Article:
What is an Occupation Order?

An occupation order is a type of order that the court can make, that regulates who is entitled to live in a property. An occupation order can:

  • Exclude someone from the home altogether,
  • Restrict the right of someone to live in the home
  • Regulate how the home is used – setting out who can use which parts of the home and when
  • Define who is responsible to maintain the home
  • Who should pay rent, mortgage instalments, other outgoings and bills
  • Who should keep the home and contents secure.

What is a Non-Molestation Order?

A non-molestation order prohibits someone from behaving in a certain way towards another person. Each non-molestation order will be tailored to address individual circumstances. If you have applied for a non-molestation order it can, among other things:

  • Forbid violence against you
  • Prohibit someone coming within specified distance of you, your home or your place of work
  • Prohibit someone from communicating with you, except through your solicitors.

What is mediation?

Mediation is when an independent and professionally trained mediator helps you work out an agreement with your former partner about issues such as: 

  • Childcare arrangements
  • Finances- including pensions, dividing your assets and financial support
  • Houses and property – such as your family home, or buy to let investments 

How does divorce or family law mediation work?

In the first session known as a MIAM (Mediation Information and Assessment Meeting) you will have an opportunity to meet the mediator individually and the process will be explained to you. After you have both attended an individual meeting, there will be a first joint meeting with the mediator.  They will then get you and your partner to talk in a constructive way, and encourage you to start looking at options and ideas. In this way they are often able to help you find a workable solution, and one that can become part of a legal document.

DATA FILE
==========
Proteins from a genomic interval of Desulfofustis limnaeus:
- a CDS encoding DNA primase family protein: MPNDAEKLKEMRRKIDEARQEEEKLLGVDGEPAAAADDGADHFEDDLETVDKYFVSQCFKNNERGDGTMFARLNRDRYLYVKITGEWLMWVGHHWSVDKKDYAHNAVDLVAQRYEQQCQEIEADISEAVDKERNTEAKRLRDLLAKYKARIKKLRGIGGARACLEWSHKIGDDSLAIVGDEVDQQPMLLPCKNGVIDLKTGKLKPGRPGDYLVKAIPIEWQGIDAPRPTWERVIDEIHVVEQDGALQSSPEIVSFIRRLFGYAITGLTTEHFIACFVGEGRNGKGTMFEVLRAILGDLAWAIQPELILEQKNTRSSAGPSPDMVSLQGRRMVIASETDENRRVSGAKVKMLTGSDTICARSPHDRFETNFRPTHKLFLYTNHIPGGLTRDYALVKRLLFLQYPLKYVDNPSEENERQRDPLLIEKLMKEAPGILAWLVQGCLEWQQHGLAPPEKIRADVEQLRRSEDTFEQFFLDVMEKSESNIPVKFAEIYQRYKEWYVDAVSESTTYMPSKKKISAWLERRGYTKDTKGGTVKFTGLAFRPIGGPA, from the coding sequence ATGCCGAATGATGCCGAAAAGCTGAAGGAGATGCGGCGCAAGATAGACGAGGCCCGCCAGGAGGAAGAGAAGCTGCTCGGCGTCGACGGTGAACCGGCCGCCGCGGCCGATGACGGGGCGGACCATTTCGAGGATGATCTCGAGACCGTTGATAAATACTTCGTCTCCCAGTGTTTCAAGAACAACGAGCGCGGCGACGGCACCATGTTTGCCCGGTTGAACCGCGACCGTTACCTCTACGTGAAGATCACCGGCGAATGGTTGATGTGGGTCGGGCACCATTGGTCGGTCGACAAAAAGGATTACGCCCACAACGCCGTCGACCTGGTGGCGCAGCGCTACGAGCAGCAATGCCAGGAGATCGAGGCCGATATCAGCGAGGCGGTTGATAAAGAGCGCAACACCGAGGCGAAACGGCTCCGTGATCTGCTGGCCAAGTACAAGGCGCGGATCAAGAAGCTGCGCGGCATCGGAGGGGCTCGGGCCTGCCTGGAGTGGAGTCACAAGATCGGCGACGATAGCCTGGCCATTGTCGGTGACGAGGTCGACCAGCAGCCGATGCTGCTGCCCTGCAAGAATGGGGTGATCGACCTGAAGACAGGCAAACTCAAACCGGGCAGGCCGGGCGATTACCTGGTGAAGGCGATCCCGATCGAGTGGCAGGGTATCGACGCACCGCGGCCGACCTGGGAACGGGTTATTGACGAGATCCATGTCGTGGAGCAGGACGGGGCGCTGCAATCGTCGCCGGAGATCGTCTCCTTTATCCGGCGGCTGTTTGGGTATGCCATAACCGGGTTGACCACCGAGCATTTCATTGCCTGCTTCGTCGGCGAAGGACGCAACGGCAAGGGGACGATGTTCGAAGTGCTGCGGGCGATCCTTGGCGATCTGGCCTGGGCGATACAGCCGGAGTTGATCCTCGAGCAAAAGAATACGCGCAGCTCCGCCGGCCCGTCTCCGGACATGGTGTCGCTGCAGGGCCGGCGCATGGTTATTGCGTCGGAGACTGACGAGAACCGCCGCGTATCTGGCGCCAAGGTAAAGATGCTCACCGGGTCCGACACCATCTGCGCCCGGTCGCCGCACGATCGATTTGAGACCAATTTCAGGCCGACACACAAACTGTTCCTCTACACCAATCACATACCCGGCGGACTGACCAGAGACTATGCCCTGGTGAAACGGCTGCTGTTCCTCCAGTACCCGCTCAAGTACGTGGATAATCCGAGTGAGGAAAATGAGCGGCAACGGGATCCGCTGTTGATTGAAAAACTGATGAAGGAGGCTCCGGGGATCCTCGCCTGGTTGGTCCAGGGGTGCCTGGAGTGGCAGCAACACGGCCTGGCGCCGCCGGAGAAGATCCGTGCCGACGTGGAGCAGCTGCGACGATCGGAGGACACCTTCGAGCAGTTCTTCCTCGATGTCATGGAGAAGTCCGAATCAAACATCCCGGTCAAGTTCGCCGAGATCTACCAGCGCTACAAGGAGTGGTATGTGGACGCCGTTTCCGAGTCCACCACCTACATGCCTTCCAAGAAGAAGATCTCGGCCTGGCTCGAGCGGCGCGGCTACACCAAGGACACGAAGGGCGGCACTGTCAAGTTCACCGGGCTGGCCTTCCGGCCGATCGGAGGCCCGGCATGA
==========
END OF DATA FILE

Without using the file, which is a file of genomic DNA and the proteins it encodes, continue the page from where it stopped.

A mediator's role is not to advise the parties, and you may benefit from independent legal advice alongside mediation.

What is a post-nuptial agreement?

A post-nuptial agreement is a legal document which sets out how a couple’s assets should be divided if they get divorced. Couples can enter into a post-nuptial agreement any time after they have married or entered into a civil partnership.

What can be included in a post-nuptial agreement?

Post-nuptial agreements usually cover things like:

  • Finances, including financial support
  • Pensions, investments and other significant assets
  • Business interests.

What is a deed of separation?

A deed of separation is a legal agreement that formalises the terms of your separation. They are usually used when parties separate but do not intend to divorce immediately.  A solicitor can help you make a deed of separation that covers important issues, such as your finances, property and children. You should be aware that separation agreements are not strictly binding in the same way as a commercial agreement, but a court may uphold their terms.  You should take advice from a solicitor if you think a separation agreement might be for you.

What is a judicial separation?

A judicial separation is similar to a divorce but leaves you legally married. It is a formal separation which goes through the courts. A solicitor can help you apply for a judicial separation.

What is a pre-nuptial agreement?

A pre-nuptial agreement is a legal document that sets out who gets what if you get divorced or dissolve your civil partnership. Your pre-nuptial agreement should be signed at least 28 days before the date of your marriage/civil partnership.

What can be included in a pre-nuptial agreement?

Examples of assets a pre-nuptial agreements cover are:

  • Your finances – including pensions, investments and financial support
  • Houses and property – such as your family home, or buy to let investments
  • Your business interests – if you own your own business or shares
  • Valuable possessions – such as cars, antiques and family heirlooms.

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